A key learning from the pandemic is that commissioners and charities have focused on ensuring the continuity of service and innovation in service delivery to adapt to national and local lockdowns. This was achieved at pace, removing lengthy processes. Having simpler, streamlined and more accelerated processes that are accessible to grassroot organisations expands the pool of voluntary, community and social enterprise (VCSE) expertise local authorities can draw from. Additionally, working with established charities, like Barnardo’s, to create a network of VCSE to deliver multi-partners programmes enables statutory authorities to harness community assets across sectors around social care needs – See, Hear, Respond is a good example of this model of delivery. Being able to capitalise on community assets and working with agility to meet evolving need should be the goal when deliver services to children and families, rather than through a prescribed solution. To achieve this way of working requires trust, co-design and iterative contract and grant management.


See, Hear, Respond

The Department for Education (DfE) funded Barnardo’s to lead See, Hear, Respond. Set up to support children and young people affected by the pandemic, but who were ‘hidden’ and did not meet thresholds for statutory services, the partnership supported over 100,000 children and young people between its inception in July 2020 and when the funding ended in April 2021. This innovative, interdependent partnership brought together over 80 large and small, national and local charities and community-based organisations. Importantly, 74% of the funding went to partners, and smaller, local charities also benefited from capacity building, including in terms of support with policies, procedures and the ability to bid for future funding. This innovative partnership approach provided a blended offer to children, young people and families through an online support hub, online counselling and therapy, access to specialist group work, face-to-face 1:1 support for those most in need, detached youth work in places and spaces where children are exposed to risk, and support with reintegration into education.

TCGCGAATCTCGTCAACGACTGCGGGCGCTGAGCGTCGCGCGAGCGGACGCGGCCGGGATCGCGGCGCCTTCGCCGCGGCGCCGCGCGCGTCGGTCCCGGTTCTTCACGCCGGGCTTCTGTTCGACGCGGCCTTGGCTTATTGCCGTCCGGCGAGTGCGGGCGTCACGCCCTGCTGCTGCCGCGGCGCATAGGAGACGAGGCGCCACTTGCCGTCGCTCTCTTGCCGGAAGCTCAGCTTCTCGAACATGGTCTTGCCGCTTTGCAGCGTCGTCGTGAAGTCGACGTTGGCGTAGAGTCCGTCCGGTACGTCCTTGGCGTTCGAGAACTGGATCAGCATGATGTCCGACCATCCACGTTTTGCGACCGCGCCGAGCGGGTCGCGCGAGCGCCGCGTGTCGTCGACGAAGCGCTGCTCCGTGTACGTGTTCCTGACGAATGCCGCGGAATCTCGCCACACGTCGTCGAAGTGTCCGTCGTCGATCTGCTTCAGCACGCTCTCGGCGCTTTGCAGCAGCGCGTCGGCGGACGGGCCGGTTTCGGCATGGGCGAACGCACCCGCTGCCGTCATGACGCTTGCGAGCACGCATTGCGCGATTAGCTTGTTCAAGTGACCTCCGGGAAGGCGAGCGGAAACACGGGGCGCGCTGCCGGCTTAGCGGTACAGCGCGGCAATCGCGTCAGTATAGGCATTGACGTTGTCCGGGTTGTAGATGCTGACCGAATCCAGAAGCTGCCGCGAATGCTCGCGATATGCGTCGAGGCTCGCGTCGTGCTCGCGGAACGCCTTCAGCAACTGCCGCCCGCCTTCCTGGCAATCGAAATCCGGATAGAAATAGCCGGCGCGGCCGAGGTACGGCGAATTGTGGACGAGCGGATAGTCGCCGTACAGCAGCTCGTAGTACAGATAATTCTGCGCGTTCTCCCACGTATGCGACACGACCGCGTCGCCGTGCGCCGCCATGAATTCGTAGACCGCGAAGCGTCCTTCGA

Additionally, it also requires better and more responsive integrated services that have a good understanding of children and families holistically, rather than focusing on one issue. Barnardo’s has found that forming what we call ‘strategic partnerships’ with local authorities, enables greater flexibility to collaborate and innovate, achieving change at a deeper level, that cannot be achieved through traditional transactional commissioning. Strategic partnerships focus on moving away from layering additional complexity onto an already complicated system, and instead focus on addressing the root cause of structural, societal and systemic disadvantage by adopting a ‘systems change’ approach.